Buying land in Cornwall was never going to be very easy. Especially as ideally we wanted some woodland and a water source along with space for growing. Many places were looked at, dreamed about and a few even viewed and registered interest with the estate agent. But none had everything we wanted, in the right location and for the right price. 4 acres came up for sale in a rural part of Bodmin…. It was lovely apart from the 30%+ gradient. It was useful for nothing other than grazing (ideally mountain goats).

A friends family member had bought some land on the outskirts of Newquay many years ago, and we have been fortunate enough to have been able to use some of it for recreation for many years now. Ashley has spent many nights camping in the woods there with friends and we’ve enjoyed BBQ’s, birthday parties and wonderful summer evenings there. So when the family talked of selling some of it, we had to act. They were so happy that we wanted to buy it!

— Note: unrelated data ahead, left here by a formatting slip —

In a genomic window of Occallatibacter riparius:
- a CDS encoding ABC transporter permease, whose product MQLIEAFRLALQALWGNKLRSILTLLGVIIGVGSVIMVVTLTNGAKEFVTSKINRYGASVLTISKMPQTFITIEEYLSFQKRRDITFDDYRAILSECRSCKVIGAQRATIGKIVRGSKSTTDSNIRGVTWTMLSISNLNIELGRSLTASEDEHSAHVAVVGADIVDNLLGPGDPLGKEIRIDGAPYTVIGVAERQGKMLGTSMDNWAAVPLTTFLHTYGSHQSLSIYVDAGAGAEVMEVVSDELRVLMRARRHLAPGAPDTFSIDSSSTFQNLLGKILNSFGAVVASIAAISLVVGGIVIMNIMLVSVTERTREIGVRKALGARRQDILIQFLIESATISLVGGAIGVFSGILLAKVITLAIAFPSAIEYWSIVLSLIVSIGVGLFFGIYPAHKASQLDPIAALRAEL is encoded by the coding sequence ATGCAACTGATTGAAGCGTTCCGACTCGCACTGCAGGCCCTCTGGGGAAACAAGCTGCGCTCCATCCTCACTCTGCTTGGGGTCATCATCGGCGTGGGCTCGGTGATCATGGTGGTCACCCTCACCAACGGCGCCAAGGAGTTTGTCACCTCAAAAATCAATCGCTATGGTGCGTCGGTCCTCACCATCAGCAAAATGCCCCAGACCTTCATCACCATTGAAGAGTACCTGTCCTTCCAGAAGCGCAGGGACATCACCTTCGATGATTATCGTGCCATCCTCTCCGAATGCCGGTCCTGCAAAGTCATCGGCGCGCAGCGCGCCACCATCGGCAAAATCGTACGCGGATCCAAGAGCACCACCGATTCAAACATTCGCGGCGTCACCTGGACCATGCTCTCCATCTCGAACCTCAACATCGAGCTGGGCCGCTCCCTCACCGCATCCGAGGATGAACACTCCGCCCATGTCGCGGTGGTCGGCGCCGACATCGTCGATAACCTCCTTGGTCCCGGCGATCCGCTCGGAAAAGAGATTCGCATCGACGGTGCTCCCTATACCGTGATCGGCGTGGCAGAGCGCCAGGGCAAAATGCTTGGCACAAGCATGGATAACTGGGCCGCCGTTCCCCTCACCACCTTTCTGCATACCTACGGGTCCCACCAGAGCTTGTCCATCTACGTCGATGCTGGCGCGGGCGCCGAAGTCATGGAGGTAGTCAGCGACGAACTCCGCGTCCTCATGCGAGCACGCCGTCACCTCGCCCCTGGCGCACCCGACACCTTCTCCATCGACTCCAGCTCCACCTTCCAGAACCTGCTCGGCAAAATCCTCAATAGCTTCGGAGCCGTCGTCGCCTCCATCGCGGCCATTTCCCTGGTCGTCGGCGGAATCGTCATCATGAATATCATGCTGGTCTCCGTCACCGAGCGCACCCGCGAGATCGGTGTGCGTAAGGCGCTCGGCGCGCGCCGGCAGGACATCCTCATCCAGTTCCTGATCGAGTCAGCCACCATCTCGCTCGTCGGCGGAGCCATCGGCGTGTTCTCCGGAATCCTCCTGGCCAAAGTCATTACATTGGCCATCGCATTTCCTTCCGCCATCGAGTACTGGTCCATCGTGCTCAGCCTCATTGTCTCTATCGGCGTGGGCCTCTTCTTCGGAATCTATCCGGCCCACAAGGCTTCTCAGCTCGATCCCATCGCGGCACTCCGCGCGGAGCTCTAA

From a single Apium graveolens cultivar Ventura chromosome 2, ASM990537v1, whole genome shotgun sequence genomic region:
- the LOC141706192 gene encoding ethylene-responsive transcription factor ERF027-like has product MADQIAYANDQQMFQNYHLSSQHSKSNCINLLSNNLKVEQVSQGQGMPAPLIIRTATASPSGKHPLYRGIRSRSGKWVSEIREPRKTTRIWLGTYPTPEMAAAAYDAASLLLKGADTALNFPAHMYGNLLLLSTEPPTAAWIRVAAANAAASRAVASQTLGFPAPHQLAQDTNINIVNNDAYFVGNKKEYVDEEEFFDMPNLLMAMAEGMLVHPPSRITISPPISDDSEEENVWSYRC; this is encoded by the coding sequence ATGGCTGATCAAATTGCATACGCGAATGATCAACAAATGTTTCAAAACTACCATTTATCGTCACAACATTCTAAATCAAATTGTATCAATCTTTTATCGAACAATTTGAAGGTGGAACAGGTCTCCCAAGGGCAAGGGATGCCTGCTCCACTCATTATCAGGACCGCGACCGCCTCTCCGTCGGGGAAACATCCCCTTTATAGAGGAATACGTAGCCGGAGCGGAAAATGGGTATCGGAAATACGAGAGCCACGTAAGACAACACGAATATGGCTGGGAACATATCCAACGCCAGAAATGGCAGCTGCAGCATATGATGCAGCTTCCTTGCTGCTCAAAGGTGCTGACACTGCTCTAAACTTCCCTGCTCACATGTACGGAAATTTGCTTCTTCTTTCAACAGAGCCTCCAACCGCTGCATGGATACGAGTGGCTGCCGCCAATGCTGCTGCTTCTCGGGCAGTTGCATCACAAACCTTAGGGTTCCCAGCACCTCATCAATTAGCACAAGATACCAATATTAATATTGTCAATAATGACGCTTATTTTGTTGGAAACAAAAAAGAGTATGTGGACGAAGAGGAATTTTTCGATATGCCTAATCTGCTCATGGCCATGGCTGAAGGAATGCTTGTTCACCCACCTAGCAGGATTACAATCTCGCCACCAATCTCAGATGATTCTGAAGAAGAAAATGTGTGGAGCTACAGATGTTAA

Savings raided, house remortgaged and Auntie relieved of some of her savings (to be paid back!), and the rest is history! We are now the very proud owners of a field and beautiful piece of woodland, bordered by a stunning piece of the river that flows to Porth beach.

A new start

So I haven’t posted anything for over 2 years!!! A lot has happened in that time, some good and some not so good but the allotment is still there (albeit rather neglected). I don’t do very much in the way of crafts or card making these days and we have gained a dog!

I’m not sure if the nature of this blog will shift slightly; I’m using it really to try and record what I’m doing and maybe encourage me to achieve things at home and on the allotment to have something to write about here.